It is going on the last day of the year as I write this. And what a year it’s been! Weather in East Tennessee has been unusually cold of late, even for December, and I know that states to my north have it worse. Put it this way: I’m glad I don’t live in Minnesota right now.
As such, I wanted to feature pics from a place with warm weather 24/7/365. I immediately thought of Cuba, where I was just nine months ago. The island nation, which suffered heavy rains and flooding this past September from Hurricanes Irma and Maria yet recovered quickly, will be forever in my heart. And the grand seaside boulevard of its enticing capital city, Havana’s malecón, is the locale in question for this month’s entry…my last post of 2017.
Continue reading “Photo Locale of the Month – December 2017”
Cuba has been in the news these past few days following an announcement from the Trump White House that U.S. travel restrictions to Cuba will be rolled back to pre-Obama levels. This saddens me, although I should clarify that Cuba was never fully open to Americans, anyway. For one thing, American credit and debit cards still do not work in Cuba. For another thing, travel requires a reciprocal visa and is supposed to fall into one of 12 categories (click here for more information, and check back often, as policies are subject to change).
This is all too bad. Cuba is not our enemy, and nor is its leader, Raúl Castro, who took over for his more notorious brother roughly ten years ago. But Raúl has promised to step down in 2018, so who knows what the future brings?
I love Cuba, and it takes at least two hands to count off the number of things I like about the country. Below, after much nostalgic deliberation, is my Cuba top ten:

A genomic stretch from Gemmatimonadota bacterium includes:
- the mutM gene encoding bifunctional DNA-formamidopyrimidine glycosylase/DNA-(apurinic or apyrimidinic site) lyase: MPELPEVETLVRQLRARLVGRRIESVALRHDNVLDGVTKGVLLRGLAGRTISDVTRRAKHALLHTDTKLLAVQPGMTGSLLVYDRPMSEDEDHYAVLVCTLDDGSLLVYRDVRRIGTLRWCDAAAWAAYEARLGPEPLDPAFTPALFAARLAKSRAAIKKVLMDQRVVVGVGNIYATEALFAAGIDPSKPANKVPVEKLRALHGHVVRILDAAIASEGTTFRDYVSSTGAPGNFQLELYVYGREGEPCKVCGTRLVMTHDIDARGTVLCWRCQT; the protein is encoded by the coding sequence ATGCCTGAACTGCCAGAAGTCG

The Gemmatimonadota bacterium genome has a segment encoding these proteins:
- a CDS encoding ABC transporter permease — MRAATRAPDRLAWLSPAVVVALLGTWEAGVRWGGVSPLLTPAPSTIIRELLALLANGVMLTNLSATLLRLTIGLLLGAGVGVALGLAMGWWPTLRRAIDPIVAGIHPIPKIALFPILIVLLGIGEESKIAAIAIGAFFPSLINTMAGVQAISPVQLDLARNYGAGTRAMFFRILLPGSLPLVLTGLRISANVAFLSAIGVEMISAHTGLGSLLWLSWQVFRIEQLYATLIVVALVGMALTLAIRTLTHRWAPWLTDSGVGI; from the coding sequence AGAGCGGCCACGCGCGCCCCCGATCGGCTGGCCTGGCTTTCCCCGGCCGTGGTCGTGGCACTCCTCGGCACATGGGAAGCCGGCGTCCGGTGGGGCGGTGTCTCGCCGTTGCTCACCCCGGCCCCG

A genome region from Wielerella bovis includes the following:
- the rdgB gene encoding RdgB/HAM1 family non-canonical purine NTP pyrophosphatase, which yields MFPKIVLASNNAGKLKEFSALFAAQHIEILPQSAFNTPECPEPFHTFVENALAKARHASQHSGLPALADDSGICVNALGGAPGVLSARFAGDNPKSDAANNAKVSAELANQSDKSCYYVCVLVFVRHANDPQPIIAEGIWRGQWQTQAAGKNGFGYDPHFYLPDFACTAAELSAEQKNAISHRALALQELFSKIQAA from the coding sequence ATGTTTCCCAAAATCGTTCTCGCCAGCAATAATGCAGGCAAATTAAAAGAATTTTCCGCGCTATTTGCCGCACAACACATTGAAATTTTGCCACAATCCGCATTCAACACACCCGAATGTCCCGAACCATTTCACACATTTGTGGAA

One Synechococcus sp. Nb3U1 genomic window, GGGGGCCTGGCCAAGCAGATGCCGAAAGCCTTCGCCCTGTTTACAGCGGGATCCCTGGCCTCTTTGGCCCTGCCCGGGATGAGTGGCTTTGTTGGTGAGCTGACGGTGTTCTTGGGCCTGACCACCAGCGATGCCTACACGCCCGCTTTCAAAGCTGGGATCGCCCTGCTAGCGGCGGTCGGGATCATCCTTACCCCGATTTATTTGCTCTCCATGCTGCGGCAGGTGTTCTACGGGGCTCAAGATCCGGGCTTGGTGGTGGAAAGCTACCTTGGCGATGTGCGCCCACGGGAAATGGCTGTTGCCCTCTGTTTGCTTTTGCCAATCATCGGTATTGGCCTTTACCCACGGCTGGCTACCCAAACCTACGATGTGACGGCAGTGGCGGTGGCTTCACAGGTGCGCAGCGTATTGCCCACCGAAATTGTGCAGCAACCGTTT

Continue reading “Top Ten Cuba”
It is no secret that Cuba, for many years a no-go destination for most Americans, is rife with propaganda. Much of it is anti-American, or anti-Capitalist, and an equal amount of it is pro-Castro, or pro-revolution. Throughout my travels to China, Russia, the Ukraine, and Syria, I have always found a certain kitschiness in images of Mother Russia, of the working man sowing fields “for the people,” of that great hammer-and-sickle, of the Fearless Leader. Even Mexico has its share of anti-colonial propaganda, from urban graffiti to the murals of Diego Rivera and David Alfaro Siqueiros. Some of these images are impressive, artistically-speaking, while others make me laugh. The key, I think, is to take them with a considerable grain of salt.
Here is a gallery of Cuban propaganda as photographed by yours truly. They are in no way a reflection of my political beliefs; I don’t condone the violence that accompanied Cuba’s revolution.
Continue reading “Cuba Photo Gallery: The Propaganda”
I have not, historically speaking, been good at photographing people. From time to time, I’d notice a person during my travels who had that photogenic something that I knew needed to be captured, and – after getting their permission – I would try my best to photograph them, being cognizant of their time and any cultural sensitivities. I always made it a point to show them the picture afterwards, and frequently offered to email them a copy of the image.
The results were mixed, however. That gap-toothed Asian woman along the Jinshanling section of the Great Wall? I captured the smile but didn’t zoom in enough. The curious boy standing near the Istanbul tram that ran through Sultanahmet? He posed, soldier-like, but I forgot to crouch down to his level, and his head appeared the size of a giant pumpkin.
I have gotten better, however. I felt especially brave – and as curious as that young Turkish kid – while exploring Cuba, and snapped dozens upon dozens of pics of Cuban locals going about their business. Fishing, singing, selling, relaxing. The camera gods smiled upon me those three incredible weeks. Here are some of my favorite shots, along with any relevant commentary:
Continue reading “Cuba Photo Gallery: The People”